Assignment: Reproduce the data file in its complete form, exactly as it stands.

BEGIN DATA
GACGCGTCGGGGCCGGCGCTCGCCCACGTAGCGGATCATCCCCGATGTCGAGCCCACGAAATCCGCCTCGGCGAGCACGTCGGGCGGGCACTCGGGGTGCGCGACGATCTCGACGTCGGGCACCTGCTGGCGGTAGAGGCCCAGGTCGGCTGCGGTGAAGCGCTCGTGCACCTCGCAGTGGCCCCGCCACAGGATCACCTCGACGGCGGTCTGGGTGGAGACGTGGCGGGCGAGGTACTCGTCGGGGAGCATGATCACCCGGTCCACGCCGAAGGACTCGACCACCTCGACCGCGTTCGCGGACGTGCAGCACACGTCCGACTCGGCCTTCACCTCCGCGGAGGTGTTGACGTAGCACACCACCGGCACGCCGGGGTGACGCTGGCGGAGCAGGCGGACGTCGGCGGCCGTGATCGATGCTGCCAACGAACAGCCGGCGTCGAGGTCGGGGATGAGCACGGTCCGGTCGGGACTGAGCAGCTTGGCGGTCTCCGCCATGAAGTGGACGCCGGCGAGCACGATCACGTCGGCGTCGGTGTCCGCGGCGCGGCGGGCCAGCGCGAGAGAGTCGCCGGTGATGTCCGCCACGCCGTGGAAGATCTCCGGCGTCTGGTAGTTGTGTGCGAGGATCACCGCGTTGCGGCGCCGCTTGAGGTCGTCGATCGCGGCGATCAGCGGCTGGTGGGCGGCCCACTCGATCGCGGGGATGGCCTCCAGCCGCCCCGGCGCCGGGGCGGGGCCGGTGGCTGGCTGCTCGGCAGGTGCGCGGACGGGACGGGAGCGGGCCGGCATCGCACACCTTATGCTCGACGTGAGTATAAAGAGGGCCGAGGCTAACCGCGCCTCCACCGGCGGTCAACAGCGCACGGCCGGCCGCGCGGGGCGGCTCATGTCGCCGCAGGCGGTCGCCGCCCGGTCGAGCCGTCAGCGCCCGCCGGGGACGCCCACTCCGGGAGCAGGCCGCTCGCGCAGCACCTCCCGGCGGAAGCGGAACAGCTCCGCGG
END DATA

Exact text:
GACGCGTCGGGGCCGGCGCTCGCCCACGTAGCGGATCATCCCCGATGTCGAGCCCACGAAATCCGCCTCGGCGAGCACGTCGGGCGGGCACTCGGGGTGCGCGACGATCTCGACGTCGGGCACCTGCTGGCGGTAGAGGCCCAGGTCGGCTGCGGTGAAGCGCTCGTGCACCTCGCAGTGGCCCCGCCACAGGATCACCTCGACGGCGGTCTGGGTGGAGACGTGGCGGGCGAGGTACTCGTCGGGGAGCATGATCACCCGGTCCACGCCGAAGGACTCGACCACCTCGACCGCGTTCGCGGACGTGCAGCACACGTCCGACTCGGCCTTCACCTCCGCGGAGGTGTTGACGTAGCACACCACCGGCACGCCGGGGTGACGCTGGCGGAGCAGGCGGACGTCGGCGGCCGTGATCGATGCTGCCAACGAACAGCCGGCGTCGAGGTCGGGGATGAGCACGGTCCGGTCGGGACTGAGCAGCTTGGCGGTCTCCGCCATGAAGTGGACGCCGGCGAGCACGATCACGTCGGCGTCGGTGTCCGCGGCGCGGCGGGCCAGCGCGAGAGAGTCGCCGGTGATGTCCGCCACGCCGTGGAAGATCTCCGGCGTCTGGTAGTTGTGTGCGAGGATCACCGCGTTGCGGCGCCGCTTGAGGTCGTCGATCGCGGCGATCAGCGGCTGGTGGGCGGCCCACTCGATCGCGGGGATGGCCTCCAGCCGCCCCGGCGCCGGGGCGGGGCCGGTGGCTGGCTGCTCGGCAGGTGCGCGGACGGGACGGGAGCGGGCCGGCATCGCACACCTTATGCTCGACGTGAGTATAAAGAGGGCCGAGGCTAACCGCGCCTCCACCGGCGGTCAACAGCGCACGGCCGGCCGCGCGGGGCGGCTCATGTCGCCGCAGGCGGTCGCCGCCCGGTCGAGCCGTCAGCGCCCGCCGGGGACGCCCACTCCGGGAGCAGGCCGCTCGCGCAGCACCTCCCGGCGGAAGCGGAACAGCTCCGCGG